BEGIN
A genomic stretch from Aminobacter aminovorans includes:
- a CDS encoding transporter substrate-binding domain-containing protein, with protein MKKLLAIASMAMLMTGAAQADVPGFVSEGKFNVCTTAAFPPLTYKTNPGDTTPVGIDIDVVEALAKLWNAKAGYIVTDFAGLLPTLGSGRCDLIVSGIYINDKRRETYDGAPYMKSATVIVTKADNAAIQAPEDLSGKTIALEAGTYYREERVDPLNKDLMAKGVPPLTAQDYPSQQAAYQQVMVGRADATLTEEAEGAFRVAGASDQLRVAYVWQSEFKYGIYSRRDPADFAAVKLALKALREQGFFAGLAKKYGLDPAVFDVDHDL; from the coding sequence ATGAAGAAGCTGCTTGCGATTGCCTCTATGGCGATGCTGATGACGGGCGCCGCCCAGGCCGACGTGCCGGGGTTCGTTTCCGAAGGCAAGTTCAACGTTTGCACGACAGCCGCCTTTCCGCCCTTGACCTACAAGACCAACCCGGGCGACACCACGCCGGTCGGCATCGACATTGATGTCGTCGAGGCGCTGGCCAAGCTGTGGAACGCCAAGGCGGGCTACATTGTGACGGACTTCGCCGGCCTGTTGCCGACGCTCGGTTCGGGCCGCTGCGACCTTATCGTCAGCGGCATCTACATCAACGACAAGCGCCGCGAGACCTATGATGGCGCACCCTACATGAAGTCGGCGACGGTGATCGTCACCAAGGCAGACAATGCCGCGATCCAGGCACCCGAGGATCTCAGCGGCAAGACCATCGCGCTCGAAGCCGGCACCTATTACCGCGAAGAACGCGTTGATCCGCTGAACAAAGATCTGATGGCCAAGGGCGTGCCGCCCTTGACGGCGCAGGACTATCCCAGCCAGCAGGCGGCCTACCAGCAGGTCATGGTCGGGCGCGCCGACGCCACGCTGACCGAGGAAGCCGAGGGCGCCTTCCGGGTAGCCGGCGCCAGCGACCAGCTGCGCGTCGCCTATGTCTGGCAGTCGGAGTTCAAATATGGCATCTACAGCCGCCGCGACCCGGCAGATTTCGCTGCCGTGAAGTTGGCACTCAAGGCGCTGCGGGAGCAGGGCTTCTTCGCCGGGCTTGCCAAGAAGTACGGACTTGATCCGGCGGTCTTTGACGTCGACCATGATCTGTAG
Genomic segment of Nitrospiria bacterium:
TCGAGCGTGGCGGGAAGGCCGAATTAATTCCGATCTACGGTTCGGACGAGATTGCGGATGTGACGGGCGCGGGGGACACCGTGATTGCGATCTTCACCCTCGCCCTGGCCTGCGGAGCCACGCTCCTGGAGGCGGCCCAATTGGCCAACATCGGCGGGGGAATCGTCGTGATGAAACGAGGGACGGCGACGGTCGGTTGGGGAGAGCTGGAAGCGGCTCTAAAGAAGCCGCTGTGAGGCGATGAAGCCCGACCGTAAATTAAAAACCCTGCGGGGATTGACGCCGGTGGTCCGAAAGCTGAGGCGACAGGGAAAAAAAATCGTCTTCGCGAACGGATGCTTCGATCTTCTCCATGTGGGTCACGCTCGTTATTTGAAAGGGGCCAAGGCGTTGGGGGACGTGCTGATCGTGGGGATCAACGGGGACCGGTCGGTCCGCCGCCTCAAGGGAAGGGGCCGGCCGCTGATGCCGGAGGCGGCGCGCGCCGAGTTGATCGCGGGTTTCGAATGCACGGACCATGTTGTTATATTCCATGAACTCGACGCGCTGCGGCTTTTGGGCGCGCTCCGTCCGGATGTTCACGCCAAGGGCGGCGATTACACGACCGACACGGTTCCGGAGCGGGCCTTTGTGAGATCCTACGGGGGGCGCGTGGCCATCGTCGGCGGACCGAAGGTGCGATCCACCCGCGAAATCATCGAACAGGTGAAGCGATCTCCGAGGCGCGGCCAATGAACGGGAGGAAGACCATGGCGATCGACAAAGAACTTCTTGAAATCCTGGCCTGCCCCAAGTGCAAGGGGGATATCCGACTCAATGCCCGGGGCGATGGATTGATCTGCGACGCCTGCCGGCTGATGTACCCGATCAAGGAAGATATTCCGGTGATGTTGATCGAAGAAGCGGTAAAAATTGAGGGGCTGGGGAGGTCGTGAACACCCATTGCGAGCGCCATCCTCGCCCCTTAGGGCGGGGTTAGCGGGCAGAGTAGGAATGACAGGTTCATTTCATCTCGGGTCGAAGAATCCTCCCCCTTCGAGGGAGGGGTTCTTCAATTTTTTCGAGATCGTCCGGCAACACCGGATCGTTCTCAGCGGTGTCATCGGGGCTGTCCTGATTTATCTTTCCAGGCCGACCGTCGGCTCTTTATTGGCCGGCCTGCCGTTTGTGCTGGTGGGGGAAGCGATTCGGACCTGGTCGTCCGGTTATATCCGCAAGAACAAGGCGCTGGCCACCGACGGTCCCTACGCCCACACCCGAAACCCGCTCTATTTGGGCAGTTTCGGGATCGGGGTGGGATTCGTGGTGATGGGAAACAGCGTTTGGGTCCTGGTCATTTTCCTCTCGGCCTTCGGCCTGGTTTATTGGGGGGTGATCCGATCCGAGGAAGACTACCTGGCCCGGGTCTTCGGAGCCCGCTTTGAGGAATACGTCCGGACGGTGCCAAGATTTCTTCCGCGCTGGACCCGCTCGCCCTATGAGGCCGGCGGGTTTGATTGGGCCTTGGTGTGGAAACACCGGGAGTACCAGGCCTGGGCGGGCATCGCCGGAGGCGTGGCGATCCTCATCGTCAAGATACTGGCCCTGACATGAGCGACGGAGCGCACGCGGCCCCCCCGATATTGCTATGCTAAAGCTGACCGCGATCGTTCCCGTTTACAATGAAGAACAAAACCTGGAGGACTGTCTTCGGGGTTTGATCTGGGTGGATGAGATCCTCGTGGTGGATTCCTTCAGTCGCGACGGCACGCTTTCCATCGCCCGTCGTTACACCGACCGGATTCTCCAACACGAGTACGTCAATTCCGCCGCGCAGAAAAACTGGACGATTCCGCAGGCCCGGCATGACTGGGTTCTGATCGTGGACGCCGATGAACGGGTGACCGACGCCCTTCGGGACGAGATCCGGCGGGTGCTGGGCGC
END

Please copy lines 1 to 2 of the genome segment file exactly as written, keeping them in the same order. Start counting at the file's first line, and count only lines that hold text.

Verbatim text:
A genomic stretch from Aminobacter aminovorans includes:
- a CDS encoding transporter substrate-binding domain-containing protein, with protein MKKLLAIASMAMLMTGAAQADVPGFVSEGKFNVCTTAAFPPLTYKTNPGDTTPVGIDIDVVEALAKLWNAKAGYIVTDFAGLLPTLGSGRCDLIVSGIYINDKRRETYDGAPYMKSATVIVTKADNAAIQAPEDLSGKTIALEAGTYYREERVDPLNKDLMAKGVPPLTAQDYPSQQAAYQQVMVGRADATLTEEAEGAFRVAGASDQLRVAYVWQSEFKYGIYSRRDPADFAAVKLALKALREQGFFAGLAKKYGLDPAVFDVDHDL; from the coding sequence ATGAAGAAGCTGCTTGCGATTGCCTCTATGGCGATGCTGATGACGGGCGCCGCCCAGGCCGACGTGCCGGGGTTCGTTTCCGAAGGCAAGTTCAACGTTTGCACGACAGCCGCCTTTCCGCCCTTGACCTACAAGACCAACCCGGGCGACACCACGCCGGTCGGCATCGACATTGATGTCGTCGAGGCGCTGGCCAAGCTGTGGAACGCCAAGGCGGGCTACATTGTGACGGACTTCGCCGGCCTGTTGCCGACGCTCGGTTCGGGCCGCTGCGACCTTATCGTCAGCGGCATCTACATCAACGACAAGCGCCGCGAGACCTATGATGGCGCACCCTACATGAAGTCGGCGACGGTGATCGTCACCAAGGCAGACAATGCCGCGATCCAGGCACCCGAGGATCTCAGCGGCAAGACCATCGCGCTCGAAGCCGGCACCTATTACCGCGAAGAACGCGTTGATCCGCTGAACAAAGATCTGATGGCCAAGGGCGTGCCGCCCTTGACGGCGCAGGACTATCCCAGCCAGCAGGCGGCCTACCAGCAGGTCATGGTCGGGCGCGCCGACGCCACGCTGACCGAGGAAGCCGAGGGCGCCTTCCGGGTAGCCGGCGCCAGCGACCAGCTGCGCGTCGCCTATGTCTGGCAGTCGGAGTTCAAATATGGCATCTACAGCCGCCGCGACCCGGCAGATTTCGCTGCCGTGAAGTTGGCACTCAAGGCGCTGCGGGAGCAGGGCTTCTTCGCCGGGCTTGCCAAGAAGTACGGACTTGATCCGGCGGTCTTTGACGTCGACCATGATCTGTAG